County residents journeyed back in time on Nov. 2 to explore the site of what was once William Rogers’ mill in Rancocas State Park.
According to geni.com, Rogers is listed as a farmer, miller and distiller near Mount Holly on the road to Rancocas. In 1768, he built a grist mill and distillery near Mount Holly for “apple jack” and “cherry bounce” and a factory for making cement from oyster shells.
“By that time, he was a guy in his 50s, by the time of the American Revolution,” said Eric Orange, historian for the county’s parks department, of Rogers. “They list him in family stories as an ‘express rider’ during the American Revolution.”
“I had one woman come out here with me last year … and she just watched the leaves fall,” he added of the mill site. “She was so excited by the change in seasons, and she just spun around in circles and said, ‘This is like a dream.’”
A feature of the historic park is its tranquility and insulation from noise.
“Everywhere in New Jersey there’s the constant (sound) of traffic,” Orange noted. “The New Jersey Turnpike is less than two miles from here … If you go to the Hainesport side of the state park and you get out to the creek, the turnpike is right there.”
“Getting to that point you go through paradise, and you really do feel like on a day where there’s nobody around, like a pioneer, those pioneers who came out here and just hacked a living out of the wilderness,” he added.
Orange has been with the parks department for 10 years and admires the county’s roots.
“The wonderful thing about Burlington County is what a long and illustrious history we have,” he explained. “We start off with the Lenape Indians – the Native Americans – and before that, the natural history, the Ice Age and how it affected Burlington County …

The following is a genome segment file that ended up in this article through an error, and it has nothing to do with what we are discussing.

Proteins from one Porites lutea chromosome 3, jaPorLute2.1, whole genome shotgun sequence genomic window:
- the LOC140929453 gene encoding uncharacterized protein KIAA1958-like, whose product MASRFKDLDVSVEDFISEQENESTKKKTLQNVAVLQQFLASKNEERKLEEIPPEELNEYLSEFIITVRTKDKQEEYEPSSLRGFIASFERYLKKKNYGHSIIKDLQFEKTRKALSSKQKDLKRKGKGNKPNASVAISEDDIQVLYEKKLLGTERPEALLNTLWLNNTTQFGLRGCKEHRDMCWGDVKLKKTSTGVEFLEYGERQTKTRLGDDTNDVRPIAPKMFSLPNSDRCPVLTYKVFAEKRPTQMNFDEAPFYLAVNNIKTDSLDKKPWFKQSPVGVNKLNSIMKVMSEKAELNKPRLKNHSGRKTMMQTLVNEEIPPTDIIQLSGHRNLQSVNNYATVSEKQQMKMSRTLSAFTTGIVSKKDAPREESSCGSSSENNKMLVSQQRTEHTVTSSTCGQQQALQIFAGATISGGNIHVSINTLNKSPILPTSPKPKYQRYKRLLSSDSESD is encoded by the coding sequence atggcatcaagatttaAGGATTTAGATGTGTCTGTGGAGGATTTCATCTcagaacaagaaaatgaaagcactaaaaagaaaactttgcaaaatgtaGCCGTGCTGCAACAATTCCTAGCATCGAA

“Then of course, the original Americans, the Native Americans came in, then the Europeans (and) the Quaker history,” Orange added. “I do a talk about Quaker court cases from the 1690s. So at the same time they’re having witch trials in Massachusetts, here in Burlington County, it’s a little more tame.”
“I like to say that crimes are all the same, but the punishments are so dreadfully different.”
Orange shared something he’s noticed when researching county history.
“The real surprise is that we don’t have more of these stories,” he pointed out. “That we don’t know more about William Rogers, that they didn’t go to more places – the British and the Hessians – and maybe they did.”
“There are stories (that) we just don’t know about, and that could be it, but this one was important enough that it was in the local history books, and it was also in local newspapers as late as the 1950s,” Orange added.
“If I can leave you with one thing, it’s to remember that the American Revolution happened here.”